A couple Revolving Door notes for you today: ProPublica has hired Heather Vogell and Ryan Gabrielson, and Style.com has added Noah Johnson and Jessica Teves. Details are below.

  • Heather Vogell and Ryan Gabrielson have both been named reporters for ProPublica. Vogell comes to the site from The Atlanta Journal-Constitution, where she had serving as a reporter since 2005. In 2013, her “Cheating Our Children,” series was a finalist for the Goldsmith Prize for Investigative Reporting. Gabrielson joins ProPublica from the Center for Investigative Reporting, where he had been since 2010. His reporting on violent crimes on the developmentally disabled was a finalist for the 2013 Pulitzer Prize for Public Service.
  • WWD reports that Style.com has named Noah Johnson deputy editor and Jessica Teves site director. Johnson comes to Style.com from Complex and Teves joins from Refinery29.

Gauging the Next ‘Golden Age’ of Journalism

We’re still mulling over remarks made last Friday in Lawrence, KS by ProPublica founder and executive chairman Paul Steiger. Accepting the prestigious William Allen White Foundation National Citation from the University of Kansas’s White School of Journalism and Mass Communications, he talked a lot about “golden ages” of journalism.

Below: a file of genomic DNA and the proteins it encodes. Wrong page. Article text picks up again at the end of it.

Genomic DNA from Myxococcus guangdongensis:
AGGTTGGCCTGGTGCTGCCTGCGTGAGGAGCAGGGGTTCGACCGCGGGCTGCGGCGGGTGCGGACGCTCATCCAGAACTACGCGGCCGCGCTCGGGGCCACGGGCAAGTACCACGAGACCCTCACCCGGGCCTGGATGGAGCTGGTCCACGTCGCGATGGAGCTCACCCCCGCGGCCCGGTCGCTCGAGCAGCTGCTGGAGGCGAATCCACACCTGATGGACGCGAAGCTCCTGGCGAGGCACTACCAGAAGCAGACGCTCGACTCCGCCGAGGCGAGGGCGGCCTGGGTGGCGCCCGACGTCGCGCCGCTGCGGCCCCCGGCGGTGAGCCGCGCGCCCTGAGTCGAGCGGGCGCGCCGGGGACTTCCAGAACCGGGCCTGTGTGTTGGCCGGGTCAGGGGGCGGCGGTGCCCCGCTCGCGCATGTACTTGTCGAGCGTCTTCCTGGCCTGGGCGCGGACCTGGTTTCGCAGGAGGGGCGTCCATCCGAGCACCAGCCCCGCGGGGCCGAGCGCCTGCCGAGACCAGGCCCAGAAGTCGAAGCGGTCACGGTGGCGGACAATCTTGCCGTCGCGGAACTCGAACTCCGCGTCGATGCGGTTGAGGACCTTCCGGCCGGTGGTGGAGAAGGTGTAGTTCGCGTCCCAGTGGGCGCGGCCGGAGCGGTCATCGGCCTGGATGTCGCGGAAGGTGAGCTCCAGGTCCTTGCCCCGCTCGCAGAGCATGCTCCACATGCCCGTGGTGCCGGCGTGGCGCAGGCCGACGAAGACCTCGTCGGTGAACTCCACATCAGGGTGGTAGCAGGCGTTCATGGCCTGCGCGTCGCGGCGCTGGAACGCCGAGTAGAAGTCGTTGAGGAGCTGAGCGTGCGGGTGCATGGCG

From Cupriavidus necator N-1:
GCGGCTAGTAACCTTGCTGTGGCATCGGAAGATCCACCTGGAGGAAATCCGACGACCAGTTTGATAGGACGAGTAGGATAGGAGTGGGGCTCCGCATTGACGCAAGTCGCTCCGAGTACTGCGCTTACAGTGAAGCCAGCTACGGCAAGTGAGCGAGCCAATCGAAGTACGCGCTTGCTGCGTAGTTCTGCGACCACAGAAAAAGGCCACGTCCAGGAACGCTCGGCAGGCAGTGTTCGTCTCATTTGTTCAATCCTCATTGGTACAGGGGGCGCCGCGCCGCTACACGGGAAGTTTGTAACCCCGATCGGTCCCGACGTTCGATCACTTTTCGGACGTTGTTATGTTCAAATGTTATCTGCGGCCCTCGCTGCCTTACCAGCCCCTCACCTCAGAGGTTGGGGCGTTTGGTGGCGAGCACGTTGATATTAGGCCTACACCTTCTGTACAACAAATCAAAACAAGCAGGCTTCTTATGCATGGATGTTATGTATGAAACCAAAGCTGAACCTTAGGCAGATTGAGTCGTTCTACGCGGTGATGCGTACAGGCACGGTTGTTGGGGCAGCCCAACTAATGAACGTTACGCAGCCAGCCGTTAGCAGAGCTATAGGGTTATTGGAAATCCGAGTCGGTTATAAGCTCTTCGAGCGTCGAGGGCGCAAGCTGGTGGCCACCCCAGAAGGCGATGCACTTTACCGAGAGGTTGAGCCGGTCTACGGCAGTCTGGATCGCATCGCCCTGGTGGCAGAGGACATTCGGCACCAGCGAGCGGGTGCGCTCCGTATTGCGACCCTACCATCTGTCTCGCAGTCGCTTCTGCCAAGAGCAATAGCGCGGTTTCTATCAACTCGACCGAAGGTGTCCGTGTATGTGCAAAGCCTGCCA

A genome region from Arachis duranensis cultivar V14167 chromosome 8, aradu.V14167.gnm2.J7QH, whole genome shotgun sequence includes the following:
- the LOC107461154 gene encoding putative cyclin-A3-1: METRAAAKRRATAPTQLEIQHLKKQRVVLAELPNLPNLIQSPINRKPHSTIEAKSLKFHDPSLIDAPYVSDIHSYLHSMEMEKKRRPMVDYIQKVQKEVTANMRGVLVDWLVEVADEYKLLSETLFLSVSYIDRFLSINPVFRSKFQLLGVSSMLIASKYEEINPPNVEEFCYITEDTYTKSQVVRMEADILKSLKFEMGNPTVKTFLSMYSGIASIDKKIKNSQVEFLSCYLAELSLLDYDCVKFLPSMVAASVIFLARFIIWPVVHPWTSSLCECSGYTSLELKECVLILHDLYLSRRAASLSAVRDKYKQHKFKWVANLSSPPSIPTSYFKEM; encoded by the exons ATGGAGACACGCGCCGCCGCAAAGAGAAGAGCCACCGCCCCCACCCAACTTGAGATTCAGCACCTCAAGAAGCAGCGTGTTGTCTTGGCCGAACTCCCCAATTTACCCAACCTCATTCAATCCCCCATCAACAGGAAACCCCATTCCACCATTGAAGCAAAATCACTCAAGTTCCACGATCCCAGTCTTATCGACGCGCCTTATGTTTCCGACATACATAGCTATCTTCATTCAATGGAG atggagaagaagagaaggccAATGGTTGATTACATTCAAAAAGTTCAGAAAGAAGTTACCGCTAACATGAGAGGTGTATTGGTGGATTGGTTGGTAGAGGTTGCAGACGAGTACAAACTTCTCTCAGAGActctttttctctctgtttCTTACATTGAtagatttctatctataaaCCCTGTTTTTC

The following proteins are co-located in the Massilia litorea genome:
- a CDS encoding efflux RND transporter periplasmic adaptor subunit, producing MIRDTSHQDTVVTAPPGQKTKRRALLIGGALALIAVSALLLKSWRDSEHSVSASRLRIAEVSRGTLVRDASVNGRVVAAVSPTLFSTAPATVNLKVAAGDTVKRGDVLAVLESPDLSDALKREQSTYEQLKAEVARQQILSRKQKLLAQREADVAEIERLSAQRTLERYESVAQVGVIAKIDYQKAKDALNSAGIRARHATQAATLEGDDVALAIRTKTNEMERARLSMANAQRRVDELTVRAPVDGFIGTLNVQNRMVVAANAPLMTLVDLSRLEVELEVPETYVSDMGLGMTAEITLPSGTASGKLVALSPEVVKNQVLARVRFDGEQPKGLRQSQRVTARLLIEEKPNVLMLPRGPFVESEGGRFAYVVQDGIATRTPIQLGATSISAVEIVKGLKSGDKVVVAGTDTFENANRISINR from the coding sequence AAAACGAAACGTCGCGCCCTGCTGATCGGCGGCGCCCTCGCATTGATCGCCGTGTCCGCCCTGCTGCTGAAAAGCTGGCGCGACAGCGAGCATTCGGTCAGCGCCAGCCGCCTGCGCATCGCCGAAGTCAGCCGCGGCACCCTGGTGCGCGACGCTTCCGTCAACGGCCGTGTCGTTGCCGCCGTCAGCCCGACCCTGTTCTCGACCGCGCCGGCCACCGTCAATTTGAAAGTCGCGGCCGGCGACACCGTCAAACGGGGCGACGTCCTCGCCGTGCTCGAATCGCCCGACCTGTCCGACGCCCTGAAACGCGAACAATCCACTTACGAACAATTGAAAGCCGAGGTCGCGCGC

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According to Steiger, the last such era started in the mid-1950s and ran through the mid-1970s. Ergo, ending right around the time a massive amount of students were compelled by Woodward and Bernstein to head to J-school. Steiger takes issue with Henry Blodget‘s 2013 declaration that a new golden age is upon us. He says we’re perhaps close, but not quite there yet: